March 4, 2015.
If Destiny and Starship Troopers were to meet in a crowded bar, fall in love and produce a little shooty, explodey, sci-fi coloured egg, Helldivers is what would emerge, shouting and blasting, a few weeks later. Arrowhead’s game cherry-picks elements of several sci-fi franchises and shooter sub-genres and rolls them altogether into one of the most addictive and mean-spirited little blasters of recent years.
It takes place in the year 2084, where the forces of “Super-Earth” attempt to enforce “managed democracy” on the alien races of our galaxy, and are locked in perpetual war with them as a result. The elite fighting force of Super-Earth is the Helldivers, called so because they literally dive into combat zones in one-man Hellpods. Once on the ground, there are a number of different objectives to complete to pacify the enemy, all of which involve shooting the hell out of stuff.
The missions are procedurally generated and have eight difficulty levels ranging from “a dive in the park” to “Hell-dive”, and each one can be attempted alone or with up to three others. Action takes the form of an isometric shooter, with the left stick moving you, and the right stick aiming your current weapon. Grenades, melee, and shooting are mapped to three of the triggers, while the fourth allows you to call in Strategems. These are cooldown-restricted buffs or gear drops that must be summoned by a D-Pad combination, and include anything from ammo packs to stationery guns, mech suits, airstrikes, heavy weapons and nukes.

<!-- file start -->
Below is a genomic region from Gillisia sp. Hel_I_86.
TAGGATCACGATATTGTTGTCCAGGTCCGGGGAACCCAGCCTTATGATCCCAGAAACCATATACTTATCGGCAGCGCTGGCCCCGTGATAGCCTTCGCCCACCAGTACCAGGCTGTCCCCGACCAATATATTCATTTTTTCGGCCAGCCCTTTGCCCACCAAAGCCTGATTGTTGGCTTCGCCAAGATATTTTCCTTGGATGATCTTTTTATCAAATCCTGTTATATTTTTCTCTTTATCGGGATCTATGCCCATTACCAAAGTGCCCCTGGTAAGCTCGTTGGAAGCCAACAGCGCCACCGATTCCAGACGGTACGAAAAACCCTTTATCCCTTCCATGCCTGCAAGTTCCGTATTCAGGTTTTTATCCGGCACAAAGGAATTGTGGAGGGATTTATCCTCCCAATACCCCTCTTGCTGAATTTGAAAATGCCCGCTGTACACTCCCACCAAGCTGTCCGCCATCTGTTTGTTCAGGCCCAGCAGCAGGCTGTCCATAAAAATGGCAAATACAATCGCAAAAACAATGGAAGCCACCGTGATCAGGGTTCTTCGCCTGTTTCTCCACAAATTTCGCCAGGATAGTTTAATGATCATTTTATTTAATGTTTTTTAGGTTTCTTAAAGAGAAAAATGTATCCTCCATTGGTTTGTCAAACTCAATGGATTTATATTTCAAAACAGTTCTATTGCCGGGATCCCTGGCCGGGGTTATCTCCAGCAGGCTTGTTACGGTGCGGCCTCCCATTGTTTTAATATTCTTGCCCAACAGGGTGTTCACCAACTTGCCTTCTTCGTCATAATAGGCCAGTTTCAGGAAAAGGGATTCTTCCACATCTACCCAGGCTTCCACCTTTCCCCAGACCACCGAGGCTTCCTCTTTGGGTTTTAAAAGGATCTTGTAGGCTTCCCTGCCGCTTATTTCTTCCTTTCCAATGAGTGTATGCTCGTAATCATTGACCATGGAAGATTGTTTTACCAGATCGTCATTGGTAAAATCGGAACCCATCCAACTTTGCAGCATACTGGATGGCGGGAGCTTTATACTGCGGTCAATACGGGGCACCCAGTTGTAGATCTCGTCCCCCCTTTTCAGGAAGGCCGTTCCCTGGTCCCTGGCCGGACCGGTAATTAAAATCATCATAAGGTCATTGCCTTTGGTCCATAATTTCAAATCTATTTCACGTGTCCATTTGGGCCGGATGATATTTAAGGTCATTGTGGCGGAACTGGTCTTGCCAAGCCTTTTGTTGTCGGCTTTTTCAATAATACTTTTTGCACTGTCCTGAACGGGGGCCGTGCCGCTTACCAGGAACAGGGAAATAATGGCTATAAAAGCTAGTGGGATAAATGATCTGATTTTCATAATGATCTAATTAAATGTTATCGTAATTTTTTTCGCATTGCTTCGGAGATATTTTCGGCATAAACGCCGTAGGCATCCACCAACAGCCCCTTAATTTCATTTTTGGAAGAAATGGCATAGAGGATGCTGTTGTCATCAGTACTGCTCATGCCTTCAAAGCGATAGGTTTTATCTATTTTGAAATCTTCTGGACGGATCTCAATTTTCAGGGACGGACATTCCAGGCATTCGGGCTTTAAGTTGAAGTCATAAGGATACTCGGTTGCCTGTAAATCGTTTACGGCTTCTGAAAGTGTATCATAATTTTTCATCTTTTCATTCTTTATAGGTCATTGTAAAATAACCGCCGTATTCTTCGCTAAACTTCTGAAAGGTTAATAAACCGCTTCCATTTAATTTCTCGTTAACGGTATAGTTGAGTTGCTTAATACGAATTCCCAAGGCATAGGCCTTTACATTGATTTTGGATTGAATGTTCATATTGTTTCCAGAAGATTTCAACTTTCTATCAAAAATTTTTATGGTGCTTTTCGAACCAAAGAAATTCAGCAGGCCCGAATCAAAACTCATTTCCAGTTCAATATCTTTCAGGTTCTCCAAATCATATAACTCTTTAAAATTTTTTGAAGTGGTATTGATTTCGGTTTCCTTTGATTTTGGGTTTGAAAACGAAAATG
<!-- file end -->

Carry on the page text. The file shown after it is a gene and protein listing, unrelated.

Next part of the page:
If one of your fellow Divers is killed (which happens with alarming regularity), you’ll need to summon them back by using the Reinforcement Stratagem. You can take any combination of four Strategems into a mission, but they must all be unlocked by levelling up your Diver or liberating planets. The more troops you take with you, the harder it is, so it can become incredibly frantic on higher difficulties when supply drops, stationary guns and battle tanks are slamming into the map left, right and centre.
At its heart, Helldivers is a social game. The war effort is a global concern, and remains constant for all players on all PlayStation platforms. A countdown timer gives you a window within which to attack the homeworld of one of your three enemies when they’re weak enough, a condition reached by earning influence in the relevant star systems. It creates a sense of camaraderie, even when you’re not playing, ensuring that the world feels shared despite the instanced nature of the missions.
The hub of your individual war effort is the bridge of a warship, and in a nice touch you can see ships of any other players currently in orbit of the world you’re diving to when you head off on a mission. From the bridge you can access the armoury to upgrade your weapons and Strategems or change your appearance, read the in-game encyclopaedia or choose a mission. Selecting Galactic Campaign will allow you pick a world to conquer solo, although others can join your game at any time by choosing the Multiplayer option from the bridge. This menu provides a list of all the missions currently in progress and lets you dive in instantly. If you help to complete a mission, you’ll reap the rewards, too.